1. IF A BEAR APPROACHES YOU IN THE WOODS, PLAY DEAD – This might work if it’s a mother grizzly defending her cubs. But if it’s any other kind of bear (especially black bears), it might attack you anyway. Your best bet is to make yourself seem large and intimidating. Open your jacket, spread out your arms, and start shouting. Hopefully the bear will be spooked and run away. Note: Avoid eye contact or the bear might consider it a challenge.
2. IF YOU'RE LOST IN THE WOODS, LOOK FOR MOSS ON TREES. IT ONLY GROWS ON THE NORTH SIDE – I remember seeing this on a TV show when I was a kid. It’s not true. Although moss does grow better on the north side of trees, it can grow on any side if the tree is shaded or near water. Following this myth could send you in the wrong direction and get you even more lost.
3. IF YOU'RE BITTEN BY A SNAKE, SUCK OUT THE VENOM – The last thing you need after a snake bite is to spread the venom faster by getting some of it in your mouth. Besides, you wouldn’t be able to suck fast enough to stop the venom from spreading. The best thing you can do is call 911, clean the wound, keep it below heart level, and sit still until someone arrives with anti-venom.
4. YOU KNOW HOW TO SURVIVE BECAUSE YOU READ THIS, WATCHED THAT, OR HAVE A SMART PHONE - If you extract anything at all from this article, I hope you learn that you can’t rely on the internet, television, or field guides to save you. Preparation and confidence are important in survival situations, but its crucial to keep in mind that all of your preparation should be geared toward avoiding life-and-death situations. Aside from extreme circumstances and extreme occupations, most people will not find themselves in life or death survival situations, without a chance of immediate rescue, absent user error. Striking off into the wilderness with the mindset that a book or 3G will save you is more than asking for trouble, it’s a pretty good way to find trouble.
5. ALWAYS SWIM PARALLEL TO THE SHORE IN A RIP CURRENT - Swimming parallel to the shore is a good way to escape a rip current that pulls straight out. Unfortunately, not all rip currents flow directly out to sea. In a longshore rip current, or a diagonal rip current, swimming parallel to the shore could tire a distressed swimmer to the point of drowning. Instead, if caught in a rip, swim perpendicular to the flow of the rip in the same direction as the prevailing wind or prevailing ocean current. If at any point you feel like you are swimming up stream, you’re doing it wrong. Like all survival situations, avoiding fatigue and making calm, rational decisions increases your chance of survival.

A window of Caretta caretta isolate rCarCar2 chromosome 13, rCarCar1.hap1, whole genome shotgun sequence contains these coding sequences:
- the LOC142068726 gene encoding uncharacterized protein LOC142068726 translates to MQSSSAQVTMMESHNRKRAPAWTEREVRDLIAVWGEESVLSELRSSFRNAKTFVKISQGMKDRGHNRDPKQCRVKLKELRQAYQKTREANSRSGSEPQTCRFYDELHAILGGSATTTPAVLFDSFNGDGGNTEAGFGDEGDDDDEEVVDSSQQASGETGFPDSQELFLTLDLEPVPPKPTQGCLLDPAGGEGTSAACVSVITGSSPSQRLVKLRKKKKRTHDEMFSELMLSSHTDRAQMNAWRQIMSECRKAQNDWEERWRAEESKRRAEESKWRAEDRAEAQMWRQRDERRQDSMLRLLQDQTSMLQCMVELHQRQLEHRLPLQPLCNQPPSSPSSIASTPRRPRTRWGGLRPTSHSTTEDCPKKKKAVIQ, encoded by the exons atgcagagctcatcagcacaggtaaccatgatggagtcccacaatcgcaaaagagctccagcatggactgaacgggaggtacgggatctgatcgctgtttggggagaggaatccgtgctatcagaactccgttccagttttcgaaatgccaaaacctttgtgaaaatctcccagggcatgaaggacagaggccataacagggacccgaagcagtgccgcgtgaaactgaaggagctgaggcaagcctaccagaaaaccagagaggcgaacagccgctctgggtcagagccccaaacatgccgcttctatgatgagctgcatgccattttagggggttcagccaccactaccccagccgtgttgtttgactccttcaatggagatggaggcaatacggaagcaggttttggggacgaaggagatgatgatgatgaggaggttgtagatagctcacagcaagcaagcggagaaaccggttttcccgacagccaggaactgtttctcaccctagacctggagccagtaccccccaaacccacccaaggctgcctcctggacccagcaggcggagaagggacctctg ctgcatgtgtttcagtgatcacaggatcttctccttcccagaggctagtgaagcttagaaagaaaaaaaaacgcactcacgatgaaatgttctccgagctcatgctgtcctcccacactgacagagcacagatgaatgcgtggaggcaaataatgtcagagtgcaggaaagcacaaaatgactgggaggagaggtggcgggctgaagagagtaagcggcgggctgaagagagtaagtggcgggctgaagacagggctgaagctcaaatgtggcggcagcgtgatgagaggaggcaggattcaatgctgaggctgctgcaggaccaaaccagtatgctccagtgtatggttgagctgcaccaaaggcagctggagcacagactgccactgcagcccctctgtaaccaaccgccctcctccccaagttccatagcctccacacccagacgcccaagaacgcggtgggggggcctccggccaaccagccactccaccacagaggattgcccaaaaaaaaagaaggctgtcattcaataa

6. IN A DESERT, YOU CAN DRINK WATER FROM A CACTUS - This is not always true. The pulp from the prickly pear and various barrel cacti contains some nontoxic fluid, but its chemical content can induce diarrhea and vomiting, which hasten dehydration. You're better off seeking water in rock crevasses.
7. IF YOU'RE DYING OF THIRST, DRINK YOUR OWN URINE- It's one thing to drink dilute (pale) urine, which is 95 percent water. But the more times you pass it through your system, the more toxic the effect on your kidneys. Still, at what point it does more harm than good is a gray area.
8. TO TREAT FROSTBITE, RUB THE FROZEN TISSUE WITH SNOW OR IMMERSE IT IN COLD WATER - Use body heat (but do not rub) or immerse in warm water. But only when you're certain there's no chance that the tissue will refreeze, increasing the risk of permanent damage.
9. YOU NEED TO FIND FOOD RIGHT AWAY! - Your body can actually survive for weeks on your bodies fat reserves. And by that point in time, you're more likely to die by injury, exposure, poison or illness. People usually don't die of starvation in survival situations. The best thing you could do is build a shelter to get out of the elements, especially in a cold environment.
10. ALL YOU NEED TO START A FIRE IS TWO STICKS - Whoever started this needs to stop it. Starting a fire is much more complicated then simply rubbing two sticks together. You need a platform for the sticks, a top stone, probably a small rope to quickly rotate the stick, and lots of tinder (as much as you can find). You need lots of friction (heat), air flow, and your tinder (fuel). Without these three things, you won't complete the fire triangle, which is required to create a successful fire. Sometimes you can get creative if you have the items, such as a 9-volt battery and some steel wool, or a magnifying glass and the sun and even a chemical reaction with a small mount of potassium permanganate mixed with glycerin. The reaction might be too slow to do anything so but you can a few drops of water to get things going.
Now that you know a little more about what is fact and fiction when it comes to survival, maybe you can last a little bit longer out there in the wilderness, before you either find your way home, or have a peaceful departure into the long dark...
As always, Be Safe, Be Smart, Be Prepared.
Preppers have heard all kinds of crazy things when it comes to being out in the wilderness, and how to survive. Whether it be to play dead when a bear approaches, moss grows on the north side of a tree, or if you are impaled by an object, pull it out! These false myths not only are stupid, by they can be deadly! Read on for our list of the Top 10 Survival Myths!